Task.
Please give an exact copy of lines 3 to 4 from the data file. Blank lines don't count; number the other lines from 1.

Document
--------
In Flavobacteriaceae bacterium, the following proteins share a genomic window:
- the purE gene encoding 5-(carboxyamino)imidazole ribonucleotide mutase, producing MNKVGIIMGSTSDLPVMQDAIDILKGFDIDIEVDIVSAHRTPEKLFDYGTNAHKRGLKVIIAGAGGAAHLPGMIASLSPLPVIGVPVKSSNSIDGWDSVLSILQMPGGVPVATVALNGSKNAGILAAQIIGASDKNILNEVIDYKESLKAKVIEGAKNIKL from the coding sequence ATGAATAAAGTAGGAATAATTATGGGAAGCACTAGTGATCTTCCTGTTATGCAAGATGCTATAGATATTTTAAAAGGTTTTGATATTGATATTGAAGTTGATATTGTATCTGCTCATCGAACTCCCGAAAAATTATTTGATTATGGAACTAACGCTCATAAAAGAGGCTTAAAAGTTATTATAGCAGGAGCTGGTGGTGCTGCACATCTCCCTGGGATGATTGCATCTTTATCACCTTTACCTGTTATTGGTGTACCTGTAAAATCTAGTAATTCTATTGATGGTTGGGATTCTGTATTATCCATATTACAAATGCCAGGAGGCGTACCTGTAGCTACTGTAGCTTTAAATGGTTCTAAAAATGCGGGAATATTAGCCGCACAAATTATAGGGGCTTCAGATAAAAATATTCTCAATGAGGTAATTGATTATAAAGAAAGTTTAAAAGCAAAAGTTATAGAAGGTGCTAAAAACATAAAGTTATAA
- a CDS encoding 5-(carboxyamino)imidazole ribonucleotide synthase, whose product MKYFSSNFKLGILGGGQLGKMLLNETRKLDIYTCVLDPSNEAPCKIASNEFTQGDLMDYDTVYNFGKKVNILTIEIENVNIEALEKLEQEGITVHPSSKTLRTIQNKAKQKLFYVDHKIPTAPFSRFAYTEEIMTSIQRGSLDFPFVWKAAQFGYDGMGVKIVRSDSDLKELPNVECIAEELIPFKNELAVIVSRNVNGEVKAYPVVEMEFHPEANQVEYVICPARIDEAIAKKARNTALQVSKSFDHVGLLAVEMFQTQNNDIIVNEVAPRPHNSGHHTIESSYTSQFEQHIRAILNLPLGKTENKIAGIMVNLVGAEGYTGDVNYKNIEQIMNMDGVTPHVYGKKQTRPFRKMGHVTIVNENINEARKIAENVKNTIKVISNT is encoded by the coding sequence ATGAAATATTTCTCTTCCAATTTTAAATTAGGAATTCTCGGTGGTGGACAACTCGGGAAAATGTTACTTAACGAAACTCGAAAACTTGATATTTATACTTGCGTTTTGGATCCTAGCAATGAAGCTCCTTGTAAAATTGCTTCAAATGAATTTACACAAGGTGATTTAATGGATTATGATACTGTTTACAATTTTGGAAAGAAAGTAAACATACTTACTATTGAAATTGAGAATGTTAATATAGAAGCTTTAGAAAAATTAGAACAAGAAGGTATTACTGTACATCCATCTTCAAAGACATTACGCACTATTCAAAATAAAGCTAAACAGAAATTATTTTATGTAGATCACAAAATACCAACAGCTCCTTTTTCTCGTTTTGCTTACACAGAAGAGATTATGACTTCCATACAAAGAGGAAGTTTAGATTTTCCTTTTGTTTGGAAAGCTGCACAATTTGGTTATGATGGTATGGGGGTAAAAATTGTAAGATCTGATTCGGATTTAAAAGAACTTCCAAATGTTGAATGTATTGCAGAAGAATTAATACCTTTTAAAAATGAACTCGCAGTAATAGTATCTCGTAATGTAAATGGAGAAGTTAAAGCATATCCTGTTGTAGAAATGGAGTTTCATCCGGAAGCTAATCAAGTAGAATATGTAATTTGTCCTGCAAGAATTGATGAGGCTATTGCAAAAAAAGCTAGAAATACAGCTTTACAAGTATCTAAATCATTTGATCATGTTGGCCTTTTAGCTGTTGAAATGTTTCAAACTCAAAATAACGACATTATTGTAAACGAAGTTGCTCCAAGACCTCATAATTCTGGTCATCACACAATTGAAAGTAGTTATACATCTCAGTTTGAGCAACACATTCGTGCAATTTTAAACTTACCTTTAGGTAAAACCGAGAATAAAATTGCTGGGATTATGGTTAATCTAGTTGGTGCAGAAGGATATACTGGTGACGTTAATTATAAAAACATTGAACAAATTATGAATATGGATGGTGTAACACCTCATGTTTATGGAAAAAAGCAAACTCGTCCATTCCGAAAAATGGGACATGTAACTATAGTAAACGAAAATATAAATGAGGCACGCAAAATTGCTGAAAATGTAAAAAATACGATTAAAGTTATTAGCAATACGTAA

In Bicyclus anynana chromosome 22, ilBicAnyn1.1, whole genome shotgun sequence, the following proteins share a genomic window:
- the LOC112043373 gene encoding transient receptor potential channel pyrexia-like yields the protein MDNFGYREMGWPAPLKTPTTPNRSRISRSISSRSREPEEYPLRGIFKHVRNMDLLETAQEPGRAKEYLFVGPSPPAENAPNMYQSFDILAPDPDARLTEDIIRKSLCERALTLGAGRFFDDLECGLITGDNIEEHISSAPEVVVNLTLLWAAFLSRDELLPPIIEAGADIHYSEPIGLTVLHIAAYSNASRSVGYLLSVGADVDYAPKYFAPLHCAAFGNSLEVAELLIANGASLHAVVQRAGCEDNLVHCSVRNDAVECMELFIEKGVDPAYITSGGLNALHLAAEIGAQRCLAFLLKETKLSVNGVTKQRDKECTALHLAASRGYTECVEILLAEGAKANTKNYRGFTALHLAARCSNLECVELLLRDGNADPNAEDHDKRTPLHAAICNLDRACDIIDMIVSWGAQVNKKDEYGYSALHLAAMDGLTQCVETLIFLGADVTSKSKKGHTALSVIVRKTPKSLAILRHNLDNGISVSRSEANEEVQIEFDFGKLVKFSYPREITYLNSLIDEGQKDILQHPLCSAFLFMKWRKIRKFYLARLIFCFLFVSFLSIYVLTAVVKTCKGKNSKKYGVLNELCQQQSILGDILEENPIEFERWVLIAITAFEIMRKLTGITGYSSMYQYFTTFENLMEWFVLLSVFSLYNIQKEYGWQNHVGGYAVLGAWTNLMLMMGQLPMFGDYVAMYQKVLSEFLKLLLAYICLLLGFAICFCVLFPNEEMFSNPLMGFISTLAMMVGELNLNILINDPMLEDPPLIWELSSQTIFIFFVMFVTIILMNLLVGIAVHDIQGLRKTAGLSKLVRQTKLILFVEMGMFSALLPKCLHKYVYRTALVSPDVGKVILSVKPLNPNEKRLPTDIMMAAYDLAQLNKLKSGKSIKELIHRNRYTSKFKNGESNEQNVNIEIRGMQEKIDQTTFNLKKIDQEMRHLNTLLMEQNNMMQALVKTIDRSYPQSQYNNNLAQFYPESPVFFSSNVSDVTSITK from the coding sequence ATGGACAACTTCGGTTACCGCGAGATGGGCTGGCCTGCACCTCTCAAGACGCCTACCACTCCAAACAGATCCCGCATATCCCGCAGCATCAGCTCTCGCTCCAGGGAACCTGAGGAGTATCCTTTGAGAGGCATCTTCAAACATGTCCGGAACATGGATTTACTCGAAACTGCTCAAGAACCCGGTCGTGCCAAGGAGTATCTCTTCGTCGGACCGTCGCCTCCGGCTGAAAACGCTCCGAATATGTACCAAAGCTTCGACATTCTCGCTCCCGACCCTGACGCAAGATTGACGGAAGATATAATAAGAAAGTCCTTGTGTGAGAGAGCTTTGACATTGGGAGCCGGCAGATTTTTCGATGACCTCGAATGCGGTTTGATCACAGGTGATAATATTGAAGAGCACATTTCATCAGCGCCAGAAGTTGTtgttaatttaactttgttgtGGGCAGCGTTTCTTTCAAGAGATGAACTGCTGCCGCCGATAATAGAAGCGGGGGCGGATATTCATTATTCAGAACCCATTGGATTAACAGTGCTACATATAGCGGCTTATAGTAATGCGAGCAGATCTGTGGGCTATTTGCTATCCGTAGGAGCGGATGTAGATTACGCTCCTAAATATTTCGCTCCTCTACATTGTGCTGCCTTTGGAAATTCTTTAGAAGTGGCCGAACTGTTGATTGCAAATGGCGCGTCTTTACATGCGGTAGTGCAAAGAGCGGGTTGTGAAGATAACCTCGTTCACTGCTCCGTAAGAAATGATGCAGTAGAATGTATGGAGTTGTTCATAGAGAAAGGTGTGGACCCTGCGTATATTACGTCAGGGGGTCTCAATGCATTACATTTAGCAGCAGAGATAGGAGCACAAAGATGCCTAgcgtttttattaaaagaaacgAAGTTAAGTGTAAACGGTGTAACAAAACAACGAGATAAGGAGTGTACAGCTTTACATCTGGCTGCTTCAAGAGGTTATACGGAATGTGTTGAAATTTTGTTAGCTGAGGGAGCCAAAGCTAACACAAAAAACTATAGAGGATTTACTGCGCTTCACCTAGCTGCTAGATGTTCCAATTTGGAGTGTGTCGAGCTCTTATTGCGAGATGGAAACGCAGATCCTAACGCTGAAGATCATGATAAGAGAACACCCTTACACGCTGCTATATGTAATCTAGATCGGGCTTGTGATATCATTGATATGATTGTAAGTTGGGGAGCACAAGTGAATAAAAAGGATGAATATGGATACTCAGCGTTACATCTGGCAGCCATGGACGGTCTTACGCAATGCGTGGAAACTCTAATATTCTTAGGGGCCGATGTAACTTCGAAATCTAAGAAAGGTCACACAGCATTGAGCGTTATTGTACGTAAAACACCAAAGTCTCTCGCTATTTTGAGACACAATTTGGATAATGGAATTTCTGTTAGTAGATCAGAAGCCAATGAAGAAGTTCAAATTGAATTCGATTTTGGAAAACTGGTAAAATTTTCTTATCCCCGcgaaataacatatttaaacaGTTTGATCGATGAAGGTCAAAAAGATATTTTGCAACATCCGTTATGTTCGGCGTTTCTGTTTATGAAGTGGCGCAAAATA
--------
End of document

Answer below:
- a CDS encoding 5-(carboxyamino)imidazole ribonucleotide synthase, whose product MKYFSSNFKLGILGGGQLGKMLLNETRKLDIYTCVLDPSNEAPCKIASNEFTQGDLMDYDTVYNFGKKVNILTIEIENVNIEALEKLEQEGITVHPSSKTLRTIQNKAKQKLFYVDHKIPTAPFSRFAYTEEIMTSIQRGSLDFPFVWKAAQFGYDGMGVKIVRSDSDLKELPNVECIAEELIPFKNELAVIVSRNVNGEVKAYPVVEMEFHPEANQVEYVICPARIDEAIAKKARNTALQVSKSFDHVGLLAVEMFQTQNNDIIVNEVAPRPHNSGHHTIESSYTSQFEQHIRAILNLPLGKTENKIAGIMVNLVGAEGYTGDVNYKNIEQIMNMDGVTPHVYGKKQTRPFRKMGHVTIVNENINEARKIAENVKNTIKVISNT is encoded by the coding sequence ATGAAATATTTCTCTTCCAATTTTAAATTAGGAATTCTCGGTGGTGGACAACTCGGGAAAATGTTACTTAACGAAACTCGAAAACTTGATATTTATACTTGCGTTTTGGATCCTAGCAATGAAGCTCCTTGTAAAATTGCTTCAAATGAATTTACACAAGGTGATTTAATGGATTATGATACTGTTTACAATTTTGGAAAGAAAGTAAACATACTTACTATTGAAATTGAGAATGTTAATATAGAAGCTTTAGAAAAATTAGAACAAGAAGGTATTACTGTACATCCATCTTCAAAGACATTACGCACTATTCAAAATAAAGCTAAACAGAAATTATTTTATGTAGATCACAAAATACCAACAGCTCCTTTTTCTCGTTTTGCTTACACAGAAGAGATTATGACTTCCATACAAAGAGGAAGTTTAGATTTTCCTTTTGTTTGGAAAGCTGCACAATTTGGTTATGATGGTATGGGGGTAAAAATTGTAAGATCTGATTCGGATTTAAAAGAACTTCCAAATGTTGAATGTATTGCAGAAGAATTAATACCTTTTAAAAATGAACTCGCAGTAATAGTATCTCGTAATGTAAATGGAGAAGTTAAAGCATATCCTGTTGTAGAAATGGAGTTTCATCCGGAAGCTAATCAAGTAGAATATGTAATTTGTCCTGCAAGAATTGATGAGGCTATTGCAAAAAAAGCTAGAAATACAGCTTTACAAGTATCTAAATCATTTGATCATGTTGGCCTTTTAGCTGTTGAAATGTTTCAAACTCAAAATAACGACATTATTGTAAACGAAGTTGCTCCAAGACCTCATAATTCTGGTCATCACACAATTGAAAGTAGTTATACATCTCAGTTTGAGCAACACATTCGTGCAATTTTAAACTTACCTTTAGGTAAAACCGAGAATAAAATTGCTGGGATTATGGTTAATCTAGTTGGTGCAGAAGGATATACTGGTGACGTTAATTATAAAAACATTGAACAAATTATGAATATGGATGGTGTAACACCTCATGTTTATGGAAAAAAGCAAACTCGTCCATTCCGAAAAATGGGACATGTAACTATAGTAAACGAAAATATAAATGAGGCACGCAAAATTGCTGAAAATGTAAAAAATACGATTAAAGTTATTAGCAATACGTAA

In Bicyclus anynana chromosome 22, ilBicAnyn1.1, whole genome shotgun sequence, the following proteins share a genomic window: